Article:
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- Push In Versus Pull Out Strategies for English Language Learners (ELL) - December 26, 2013
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New York has a serious social studies problem. A few years ago cuts were made due to the economy. One of the causalities of the cuts was the 5th and 8th grade social studies exams. If you look at the New York State social studies curriculum that means that the very first social studies test these students will take is the Global Regents. For those unfamiliar with New York standards, the Regents are state exams taken in high school that all students need to successfully complete high school. All students graduate with a Regents diploma, some with a Regents honors or higher. Global is also a two year course beginning the freshman year of high school. These cut-backs to the test diminishes the importance of social studies.
Let’s look at social studies at the elementary level. If students in the testing grades are constantly feeling the pressure to pass the English Language Arts Exam and the Math Exam, why should they care about social studies? And to look at the flip side of the coin and the point of view from the teachers and administration, why should they care about social studies? Who has time to teach about the Pilgrims or World War I if I need my students to pass the ELA? I can’t say I blame the teachers that feel that way. Until I saw the new Common Core aligned exams that rolled out this year.
The new exams placed a great emphasis for cross curricular teaching. This would mean teaching literacy through a content area. For many teachers this is a new idea. When most of us were still in school we had separate notebooks for math, reading, social studies, science, etc. Teaching the content through literacy would essentially eliminate the need for most of those notebooks. With many teachers not feeling up to the task of truly integrating content through literacy, social studies has for the most part been avoided. If you have a conversation with an elementary student today about basic American history you will find that student to be unable to follow (at least in my personal experience, I do not mean to overgeneralize).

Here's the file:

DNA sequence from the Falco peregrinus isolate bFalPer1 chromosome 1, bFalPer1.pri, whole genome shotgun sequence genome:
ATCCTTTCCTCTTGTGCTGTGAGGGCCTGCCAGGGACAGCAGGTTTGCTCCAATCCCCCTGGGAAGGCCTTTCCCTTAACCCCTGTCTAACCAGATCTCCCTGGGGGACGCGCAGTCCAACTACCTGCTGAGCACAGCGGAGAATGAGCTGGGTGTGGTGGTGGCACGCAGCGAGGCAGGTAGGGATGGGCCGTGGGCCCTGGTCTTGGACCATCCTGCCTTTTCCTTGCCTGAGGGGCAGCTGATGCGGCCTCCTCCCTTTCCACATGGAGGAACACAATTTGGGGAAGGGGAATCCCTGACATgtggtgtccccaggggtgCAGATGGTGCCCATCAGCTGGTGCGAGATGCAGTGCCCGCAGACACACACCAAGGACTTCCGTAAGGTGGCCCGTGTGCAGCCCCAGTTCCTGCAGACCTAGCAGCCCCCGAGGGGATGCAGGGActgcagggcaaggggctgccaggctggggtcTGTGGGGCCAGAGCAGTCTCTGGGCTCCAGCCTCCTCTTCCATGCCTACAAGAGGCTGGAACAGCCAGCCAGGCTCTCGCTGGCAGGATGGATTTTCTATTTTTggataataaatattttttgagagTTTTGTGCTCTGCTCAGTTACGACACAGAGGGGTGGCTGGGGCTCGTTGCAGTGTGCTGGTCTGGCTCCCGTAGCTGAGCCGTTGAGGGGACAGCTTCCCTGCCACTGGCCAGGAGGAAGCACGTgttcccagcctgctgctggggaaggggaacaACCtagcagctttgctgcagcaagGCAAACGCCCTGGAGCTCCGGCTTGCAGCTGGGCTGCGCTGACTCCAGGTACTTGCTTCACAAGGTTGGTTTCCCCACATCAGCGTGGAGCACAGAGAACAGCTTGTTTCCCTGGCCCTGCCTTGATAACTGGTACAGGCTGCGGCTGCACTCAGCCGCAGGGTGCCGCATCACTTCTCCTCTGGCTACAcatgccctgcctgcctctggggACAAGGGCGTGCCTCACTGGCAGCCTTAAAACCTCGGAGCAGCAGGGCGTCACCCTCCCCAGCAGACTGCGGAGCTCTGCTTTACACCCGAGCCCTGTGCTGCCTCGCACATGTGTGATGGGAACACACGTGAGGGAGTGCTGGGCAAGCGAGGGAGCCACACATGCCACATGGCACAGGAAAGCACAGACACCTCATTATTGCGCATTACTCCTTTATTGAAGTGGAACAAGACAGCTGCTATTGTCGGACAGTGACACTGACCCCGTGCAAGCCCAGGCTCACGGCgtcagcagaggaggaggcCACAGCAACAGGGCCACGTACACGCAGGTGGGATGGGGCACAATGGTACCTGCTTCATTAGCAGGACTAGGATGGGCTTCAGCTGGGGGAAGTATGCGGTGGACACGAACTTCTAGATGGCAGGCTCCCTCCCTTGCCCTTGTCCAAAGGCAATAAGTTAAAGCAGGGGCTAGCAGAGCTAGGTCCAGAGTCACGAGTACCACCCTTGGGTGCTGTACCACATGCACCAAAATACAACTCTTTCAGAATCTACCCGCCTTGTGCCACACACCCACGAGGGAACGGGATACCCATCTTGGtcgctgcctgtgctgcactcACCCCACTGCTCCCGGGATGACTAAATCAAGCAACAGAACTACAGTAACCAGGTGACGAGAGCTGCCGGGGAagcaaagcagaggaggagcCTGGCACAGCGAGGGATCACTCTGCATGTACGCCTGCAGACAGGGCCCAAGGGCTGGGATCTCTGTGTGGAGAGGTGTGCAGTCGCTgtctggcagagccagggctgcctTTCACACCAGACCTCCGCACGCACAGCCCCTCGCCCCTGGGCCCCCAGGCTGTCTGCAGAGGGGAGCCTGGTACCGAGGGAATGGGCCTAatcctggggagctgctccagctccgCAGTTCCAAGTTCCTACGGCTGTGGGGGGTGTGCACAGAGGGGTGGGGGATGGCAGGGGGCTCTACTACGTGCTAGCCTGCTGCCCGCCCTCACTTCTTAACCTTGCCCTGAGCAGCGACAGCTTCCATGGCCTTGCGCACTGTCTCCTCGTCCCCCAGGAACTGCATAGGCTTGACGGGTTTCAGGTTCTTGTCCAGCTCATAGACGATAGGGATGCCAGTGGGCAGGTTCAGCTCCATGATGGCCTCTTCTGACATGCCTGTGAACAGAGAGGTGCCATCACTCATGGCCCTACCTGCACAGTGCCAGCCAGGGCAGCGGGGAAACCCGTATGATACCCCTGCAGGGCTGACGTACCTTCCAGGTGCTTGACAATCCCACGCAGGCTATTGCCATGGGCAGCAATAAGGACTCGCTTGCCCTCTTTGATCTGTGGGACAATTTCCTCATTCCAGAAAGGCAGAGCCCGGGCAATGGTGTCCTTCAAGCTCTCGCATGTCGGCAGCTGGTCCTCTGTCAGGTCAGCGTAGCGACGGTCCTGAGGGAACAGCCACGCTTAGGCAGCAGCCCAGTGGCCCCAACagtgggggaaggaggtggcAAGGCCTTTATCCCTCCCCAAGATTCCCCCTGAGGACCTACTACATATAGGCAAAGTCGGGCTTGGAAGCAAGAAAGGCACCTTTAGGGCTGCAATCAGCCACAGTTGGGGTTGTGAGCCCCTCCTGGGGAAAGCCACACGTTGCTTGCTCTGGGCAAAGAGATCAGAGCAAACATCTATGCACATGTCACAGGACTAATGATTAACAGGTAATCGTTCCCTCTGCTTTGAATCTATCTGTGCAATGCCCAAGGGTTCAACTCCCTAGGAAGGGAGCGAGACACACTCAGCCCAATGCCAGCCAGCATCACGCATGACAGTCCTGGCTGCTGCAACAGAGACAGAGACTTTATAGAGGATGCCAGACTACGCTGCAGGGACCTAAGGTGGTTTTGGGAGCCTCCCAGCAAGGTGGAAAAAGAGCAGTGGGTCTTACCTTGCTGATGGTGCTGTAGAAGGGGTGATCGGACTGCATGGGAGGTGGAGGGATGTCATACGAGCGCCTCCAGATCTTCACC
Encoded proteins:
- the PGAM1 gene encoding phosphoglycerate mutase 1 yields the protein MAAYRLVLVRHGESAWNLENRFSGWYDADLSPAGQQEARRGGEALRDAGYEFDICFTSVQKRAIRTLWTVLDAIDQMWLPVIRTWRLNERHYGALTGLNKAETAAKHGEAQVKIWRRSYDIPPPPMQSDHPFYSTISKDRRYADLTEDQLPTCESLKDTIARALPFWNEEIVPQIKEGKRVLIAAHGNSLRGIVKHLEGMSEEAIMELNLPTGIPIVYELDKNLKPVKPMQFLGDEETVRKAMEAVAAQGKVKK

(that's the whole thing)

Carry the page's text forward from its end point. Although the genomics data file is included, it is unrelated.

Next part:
This new cross curricular emphasis on the test meant that the students lacked background knowledge for some reading passages and extended response questions. With all of the test preparations done it still was not enough. The students lacked necessary background knowledge that would have been solved with more social studies in the classroom. The state sent a message to the teachers, students and parents a few years ago essentially discounting social studies. Now it’s time to bring it back.
Social students is not just important for the test, but for life. Nobody should go through life without a working knowledge of history. Often in various political debates today, you see some comment about someone ending up on the wrong side of history. As citizens of the world it is essential to learn from history’s mistakes and not repeat them. Without a cross curricular approach to literacy that allows teachers to make time for social studies, we might just see some of our former students repeating mistakes that should have been learned from in history.